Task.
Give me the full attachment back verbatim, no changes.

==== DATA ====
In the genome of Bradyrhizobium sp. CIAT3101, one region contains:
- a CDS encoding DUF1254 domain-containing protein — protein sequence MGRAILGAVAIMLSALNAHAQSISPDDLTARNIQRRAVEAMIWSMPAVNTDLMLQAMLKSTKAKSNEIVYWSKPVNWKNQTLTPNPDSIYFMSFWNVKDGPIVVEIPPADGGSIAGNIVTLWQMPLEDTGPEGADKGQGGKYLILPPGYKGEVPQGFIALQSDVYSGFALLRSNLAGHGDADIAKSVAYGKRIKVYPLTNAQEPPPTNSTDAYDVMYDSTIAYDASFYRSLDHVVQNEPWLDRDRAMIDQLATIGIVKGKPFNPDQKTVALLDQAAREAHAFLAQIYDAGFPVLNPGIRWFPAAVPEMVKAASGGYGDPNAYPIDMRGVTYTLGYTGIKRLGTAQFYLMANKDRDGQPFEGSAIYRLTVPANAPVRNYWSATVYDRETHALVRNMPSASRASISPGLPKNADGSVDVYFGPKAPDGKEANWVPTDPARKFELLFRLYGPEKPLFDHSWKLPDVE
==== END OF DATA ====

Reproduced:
In the genome of Bradyrhizobium sp. CIAT3101, one region contains:
- a CDS encoding DUF1254 domain-containing protein — protein sequence MGRAILGAVAIMLSALNAHAQSISPDDLTARNIQRRAVEAMIWSMPAVNTDLMLQAMLKSTKAKSNEIVYWSKPVNWKNQTLTPNPDSIYFMSFWNVKDGPIVVEIPPADGGSIAGNIVTLWQMPLEDTGPEGADKGQGGKYLILPPGYKGEVPQGFIALQSDVYSGFALLRSNLAGHGDADIAKSVAYGKRIKVYPLTNAQEPPPTNSTDAYDVMYDSTIAYDASFYRSLDHVVQNEPWLDRDRAMIDQLATIGIVKGKPFNPDQKTVALLDQAAREAHAFLAQIYDAGFPVLNPGIRWFPAAVPEMVKAASGGYGDPNAYPIDMRGVTYTLGYTGIKRLGTAQFYLMANKDRDGQPFEGSAIYRLTVPANAPVRNYWSATVYDRETHALVRNMPSASRASISPGLPKNADGSVDVYFGPKAPDGKEANWVPTDPARKFELLFRLYGPEKPLFDHSWKLPDVE